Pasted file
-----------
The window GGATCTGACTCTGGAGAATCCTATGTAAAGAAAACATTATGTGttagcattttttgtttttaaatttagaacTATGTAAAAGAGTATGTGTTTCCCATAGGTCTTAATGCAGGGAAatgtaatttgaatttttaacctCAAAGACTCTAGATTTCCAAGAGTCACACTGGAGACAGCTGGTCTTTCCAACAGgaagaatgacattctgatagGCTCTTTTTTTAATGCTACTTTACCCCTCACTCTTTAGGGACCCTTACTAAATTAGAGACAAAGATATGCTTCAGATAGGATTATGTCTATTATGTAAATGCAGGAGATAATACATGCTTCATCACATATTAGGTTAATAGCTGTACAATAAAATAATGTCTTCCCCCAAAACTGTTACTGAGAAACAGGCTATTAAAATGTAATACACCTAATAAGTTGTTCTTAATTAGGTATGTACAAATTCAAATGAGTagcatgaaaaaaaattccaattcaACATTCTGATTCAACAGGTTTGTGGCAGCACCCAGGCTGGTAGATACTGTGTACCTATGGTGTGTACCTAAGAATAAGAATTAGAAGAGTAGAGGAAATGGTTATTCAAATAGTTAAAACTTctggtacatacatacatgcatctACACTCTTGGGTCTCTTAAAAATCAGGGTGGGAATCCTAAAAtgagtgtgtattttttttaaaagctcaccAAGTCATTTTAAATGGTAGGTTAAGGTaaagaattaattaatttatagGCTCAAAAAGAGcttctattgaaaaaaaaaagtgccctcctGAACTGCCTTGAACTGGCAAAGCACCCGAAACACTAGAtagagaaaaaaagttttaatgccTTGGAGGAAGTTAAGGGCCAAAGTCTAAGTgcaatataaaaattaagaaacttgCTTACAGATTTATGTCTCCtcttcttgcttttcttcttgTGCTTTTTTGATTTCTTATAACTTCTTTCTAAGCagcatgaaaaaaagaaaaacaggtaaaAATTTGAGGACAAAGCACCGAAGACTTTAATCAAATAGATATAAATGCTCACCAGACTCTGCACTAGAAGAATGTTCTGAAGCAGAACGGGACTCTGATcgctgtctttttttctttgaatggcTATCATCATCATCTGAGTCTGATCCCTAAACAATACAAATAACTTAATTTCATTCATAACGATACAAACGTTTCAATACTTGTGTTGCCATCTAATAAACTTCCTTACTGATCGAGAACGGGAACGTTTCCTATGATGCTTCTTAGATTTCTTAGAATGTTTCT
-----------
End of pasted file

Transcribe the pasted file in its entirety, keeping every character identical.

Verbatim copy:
The window GGATCTGACTCTGGAGAATCCTATGTAAAGAAAACATTATGTGttagcattttttgtttttaaatttagaacTATGTAAAAGAGTATGTGTTTCCCATAGGTCTTAATGCAGGGAAatgtaatttgaatttttaacctCAAAGACTCTAGATTTCCAAGAGTCACACTGGAGACAGCTGGTCTTTCCAACAGgaagaatgacattctgatagGCTCTTTTTTTAATGCTACTTTACCCCTCACTCTTTAGGGACCCTTACTAAATTAGAGACAAAGATATGCTTCAGATAGGATTATGTCTATTATGTAAATGCAGGAGATAATACATGCTTCATCACATATTAGGTTAATAGCTGTACAATAAAATAATGTCTTCCCCCAAAACTGTTACTGAGAAACAGGCTATTAAAATGTAATACACCTAATAAGTTGTTCTTAATTAGGTATGTACAAATTCAAATGAGTagcatgaaaaaaaattccaattcaACATTCTGATTCAACAGGTTTGTGGCAGCACCCAGGCTGGTAGATACTGTGTACCTATGGTGTGTACCTAAGAATAAGAATTAGAAGAGTAGAGGAAATGGTTATTCAAATAGTTAAAACTTctggtacatacatacatgcatctACACTCTTGGGTCTCTTAAAAATCAGGGTGGGAATCCTAAAAtgagtgtgtattttttttaaaagctcaccAAGTCATTTTAAATGGTAGGTTAAGGTaaagaattaattaatttatagGCTCAAAAAGAGcttctattgaaaaaaaaaagtgccctcctGAACTGCCTTGAACTGGCAAAGCACCCGAAACACTAGAtagagaaaaaaagttttaatgccTTGGAGGAAGTTAAGGGCCAAAGTCTAAGTgcaatataaaaattaagaaacttgCTTACAGATTTATGTCTCCtcttcttgcttttcttcttgTGCTTTTTTGATTTCTTATAACTTCTTTCTAAGCagcatgaaaaaaagaaaaacaggtaaaAATTTGAGGACAAAGCACCGAAGACTTTAATCAAATAGATATAAATGCTCACCAGACTCTGCACTAGAAGAATGTTCTGAAGCAGAACGGGACTCTGATcgctgtctttttttctttgaatggcTATCATCATCATCTGAGTCTGATCCCTAAACAATACAAATAACTTAATTTCATTCATAACGATACAAACGTTTCAATACTTGTGTTGCCATCTAATAAACTTCCTTACTGATCGAGAACGGGAACGTTTCCTATGATGCTTCTTAGATTTCTTAGAATGTTTCT